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UK scientists awarded dementia research grant

UK scientists awarded dementia research grant
24th September 2008

A team of UK scientists has secured a research award of almost £2 million to investigate the causes of the second-most common form of dementia after Alzheimer's disease.

Researchers from the University of Manchester will look into the biological causes of frontotemporal lobar degeneration (FTLD), which is characterised by language and behaviour dysfunction as opposed to the memory loss associated with Alzheimer's.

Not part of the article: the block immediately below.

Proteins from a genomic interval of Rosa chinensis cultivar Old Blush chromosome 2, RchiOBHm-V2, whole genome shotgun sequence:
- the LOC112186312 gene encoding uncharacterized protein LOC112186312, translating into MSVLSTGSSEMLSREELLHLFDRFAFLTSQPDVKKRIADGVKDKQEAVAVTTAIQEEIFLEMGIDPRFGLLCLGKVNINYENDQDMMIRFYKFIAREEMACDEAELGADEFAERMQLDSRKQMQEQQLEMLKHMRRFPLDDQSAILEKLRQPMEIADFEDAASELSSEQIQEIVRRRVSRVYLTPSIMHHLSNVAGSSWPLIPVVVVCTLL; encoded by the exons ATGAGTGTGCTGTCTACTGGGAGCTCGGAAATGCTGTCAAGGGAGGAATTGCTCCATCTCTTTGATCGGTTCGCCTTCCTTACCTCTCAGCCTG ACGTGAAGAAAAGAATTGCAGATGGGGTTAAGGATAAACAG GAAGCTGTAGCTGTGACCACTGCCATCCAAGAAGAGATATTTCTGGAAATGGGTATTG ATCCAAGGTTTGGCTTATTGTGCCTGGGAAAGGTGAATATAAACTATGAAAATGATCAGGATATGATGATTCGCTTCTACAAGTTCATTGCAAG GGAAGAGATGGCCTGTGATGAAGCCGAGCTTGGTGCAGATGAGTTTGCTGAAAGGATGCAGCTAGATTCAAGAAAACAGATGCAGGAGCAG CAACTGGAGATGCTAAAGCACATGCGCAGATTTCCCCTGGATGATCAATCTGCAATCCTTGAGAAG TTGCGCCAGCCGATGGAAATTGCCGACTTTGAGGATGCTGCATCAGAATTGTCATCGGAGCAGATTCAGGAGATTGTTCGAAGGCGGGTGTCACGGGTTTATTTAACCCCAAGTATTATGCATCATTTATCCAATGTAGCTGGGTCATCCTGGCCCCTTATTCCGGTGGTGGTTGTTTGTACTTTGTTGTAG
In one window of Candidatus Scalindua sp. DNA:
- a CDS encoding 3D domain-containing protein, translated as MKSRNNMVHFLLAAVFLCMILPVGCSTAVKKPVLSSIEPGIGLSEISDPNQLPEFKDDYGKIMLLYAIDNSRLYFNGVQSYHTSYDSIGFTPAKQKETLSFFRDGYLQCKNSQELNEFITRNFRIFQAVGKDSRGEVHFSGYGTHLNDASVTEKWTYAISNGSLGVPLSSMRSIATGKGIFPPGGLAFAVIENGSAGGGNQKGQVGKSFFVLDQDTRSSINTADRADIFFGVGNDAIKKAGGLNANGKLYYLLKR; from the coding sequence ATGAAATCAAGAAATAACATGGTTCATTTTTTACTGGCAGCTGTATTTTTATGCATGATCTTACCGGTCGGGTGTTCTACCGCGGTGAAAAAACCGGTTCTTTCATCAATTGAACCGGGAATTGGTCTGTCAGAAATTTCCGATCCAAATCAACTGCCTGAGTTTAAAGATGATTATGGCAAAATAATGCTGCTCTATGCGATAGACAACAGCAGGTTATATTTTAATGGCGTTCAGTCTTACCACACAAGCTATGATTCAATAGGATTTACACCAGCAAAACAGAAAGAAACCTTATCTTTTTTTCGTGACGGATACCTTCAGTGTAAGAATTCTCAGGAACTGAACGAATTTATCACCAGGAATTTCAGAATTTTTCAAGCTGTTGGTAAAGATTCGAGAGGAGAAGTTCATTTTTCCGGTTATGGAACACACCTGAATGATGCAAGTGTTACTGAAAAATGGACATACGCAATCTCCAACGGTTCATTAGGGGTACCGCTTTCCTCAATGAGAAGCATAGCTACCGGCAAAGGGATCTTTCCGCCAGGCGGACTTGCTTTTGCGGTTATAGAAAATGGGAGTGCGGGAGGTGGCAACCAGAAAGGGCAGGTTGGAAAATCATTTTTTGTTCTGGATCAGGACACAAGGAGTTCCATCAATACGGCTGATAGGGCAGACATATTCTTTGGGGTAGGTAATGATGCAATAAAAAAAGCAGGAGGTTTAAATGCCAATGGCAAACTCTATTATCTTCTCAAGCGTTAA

Another difference is that FTLD can affect younger adults – as young as in their 20s - although most tend to be in their 50s or 60s.

"Sufferers can become apathetic or exhibit behaviour at the other extreme and lose normal social values which lead them to act inappropriately," said lead researcher Stuart Pickering-Brown.

While two genes have been identified as having a role in FTLD, Dr Pickering-Brown said other genes may play a part and that is what they are seeking to investigate.

A Barchester care home received national praise this week for, among other things, the levels of care received by residents with dementia.

Writing for the Daily Mail, Bel Mooney said the "sheer merriment" of staff at St Thomas' care home in Basingstoke was a "revelation".

Please click here to find a care home for younger persons services.